In trying to decide how we ought to live we juggle these three questions. However, if there was a train heading off into the future then at the head of the train would be the idealists. They push the boundaries of society outwards by standing up and fighting for ideals.
“A value isn’t a value unless you are willing to pay a price to uphold it”
The consequences of their actions are long term and the price they sometimes pay is high.
But the results change the world.
“Conformity is the jailer of freedom and the enemy of growth.”
John F. Kennedy
“I don’t have to be what you want me to be. I am free to be what I want.”
Muhammad Ali, Feb 25th 1964, speaking to reporters after defeating Sonny Liston to become the heavyweight boxing champion of the world. In reference to dropping his slave name Cassius Clay and becoming Cassius X
At the foundation of ideals are values like – freedom, equality, justice, love, respect, compassion.
Talk is cheap so Values must move from head to the hand. From thinking to doing.
“Character is action.”
F. Scott Fitzgerald
Through taking actions aligned to our values we become that person. From doing to being. From the hand to the heart.
Power is given to the idealist through the use of will.
“Courage is rightly esteemed the first of human qualities
because it is the quality which guarantees all others.”
At the back of the train though are the consequentialists. The cynical part of me would say that they are sitting in the club car smoking cigars making deals.
They argue from the basis of reason. Reason that allows for the compromise of ideals and the values that underpin them. It’s wrong to kill people but it’s ok in Iraq and Afghanistan. It’s wrong to destroy the environment and take away the well being of future generations but it costs too much to do something now. We’d like to do something about climate change but others won’t so why should we.
“An eye for an eye ends up making the whole world blind.”
If you did a survey of everyone in the World and asked them: “In an idealist black and white world of right and wrong is it right to kill people?” I’d bet that apart from a few crazies you’d get an overwhelming response in the negative.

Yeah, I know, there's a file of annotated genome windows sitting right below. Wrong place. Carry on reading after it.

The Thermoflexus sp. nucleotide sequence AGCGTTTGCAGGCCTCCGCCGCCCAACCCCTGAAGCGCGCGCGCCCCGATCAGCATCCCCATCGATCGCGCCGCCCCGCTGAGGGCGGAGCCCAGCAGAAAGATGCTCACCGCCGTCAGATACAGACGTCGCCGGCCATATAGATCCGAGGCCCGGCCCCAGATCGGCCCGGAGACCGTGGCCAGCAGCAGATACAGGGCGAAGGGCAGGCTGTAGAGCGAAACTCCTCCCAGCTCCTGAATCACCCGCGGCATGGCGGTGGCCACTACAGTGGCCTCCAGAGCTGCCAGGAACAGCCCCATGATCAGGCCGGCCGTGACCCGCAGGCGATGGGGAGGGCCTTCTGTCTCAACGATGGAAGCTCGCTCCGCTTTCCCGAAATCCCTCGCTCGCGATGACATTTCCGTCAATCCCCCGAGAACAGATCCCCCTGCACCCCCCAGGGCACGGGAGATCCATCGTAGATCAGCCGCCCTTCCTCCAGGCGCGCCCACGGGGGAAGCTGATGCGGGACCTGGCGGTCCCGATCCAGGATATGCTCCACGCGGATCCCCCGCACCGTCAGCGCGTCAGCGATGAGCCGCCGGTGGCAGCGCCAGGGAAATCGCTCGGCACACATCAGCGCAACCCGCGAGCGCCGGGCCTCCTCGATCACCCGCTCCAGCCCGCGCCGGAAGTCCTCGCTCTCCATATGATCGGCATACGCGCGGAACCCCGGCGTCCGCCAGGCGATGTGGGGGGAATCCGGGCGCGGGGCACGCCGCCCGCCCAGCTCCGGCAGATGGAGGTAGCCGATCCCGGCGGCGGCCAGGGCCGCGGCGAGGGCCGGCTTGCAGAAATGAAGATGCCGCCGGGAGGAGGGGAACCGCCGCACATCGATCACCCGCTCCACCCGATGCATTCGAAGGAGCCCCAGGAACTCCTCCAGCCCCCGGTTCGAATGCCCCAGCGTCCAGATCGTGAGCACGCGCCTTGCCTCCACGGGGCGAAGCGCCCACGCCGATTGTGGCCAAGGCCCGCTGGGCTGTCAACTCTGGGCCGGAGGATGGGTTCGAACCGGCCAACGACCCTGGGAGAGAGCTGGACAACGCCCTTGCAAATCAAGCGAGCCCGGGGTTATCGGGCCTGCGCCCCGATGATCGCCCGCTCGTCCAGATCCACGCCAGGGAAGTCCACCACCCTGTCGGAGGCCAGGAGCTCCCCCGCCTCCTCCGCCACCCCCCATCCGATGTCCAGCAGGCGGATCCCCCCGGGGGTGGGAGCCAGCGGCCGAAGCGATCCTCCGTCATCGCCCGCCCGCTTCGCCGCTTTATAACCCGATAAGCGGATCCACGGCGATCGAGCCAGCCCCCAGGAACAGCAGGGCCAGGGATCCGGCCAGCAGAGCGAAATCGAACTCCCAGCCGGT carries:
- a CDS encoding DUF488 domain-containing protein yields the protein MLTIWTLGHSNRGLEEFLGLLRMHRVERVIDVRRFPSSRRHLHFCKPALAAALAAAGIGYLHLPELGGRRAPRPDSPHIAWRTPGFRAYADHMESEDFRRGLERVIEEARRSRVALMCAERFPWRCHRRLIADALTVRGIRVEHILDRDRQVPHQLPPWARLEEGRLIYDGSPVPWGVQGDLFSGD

So, what stops us from going there?
Are we afraid to dream of the possibility of a world where there is no war?
“Imagine all the people
Living life in peace”
In our discussions at the University it came down to FEAR of the consequences. FEAR that if we don’t have the guns and the bombs and the boats and the submarines and the jets and the helicopters then someone else might come and take what we have.
So, somewhere in the middle of the train is the ‘fitting’ carriage. Full of all the people that are living in the context created by the battle between the idealists and those who would claim to be the ‘realists’. Trapped in this carriage are many people tied to the story of powerlessness unsure whether to move forwards or back.
Will versus Reason.
Love and Courage versus Fear and Greed.
Would you aspire to live in a better world and do something about it by acting on your heart felt values?
Could we eliminate fear by spreading love?
What if everyone was doing what they loved to do? What if everyone had the courage to align their actions with their values? To align their head and hands with their heart.
What a wonderful world it would be.
“Almost everything you do will seem insignificant, but it is very important that you do it. Be the change you wish to see in the world.”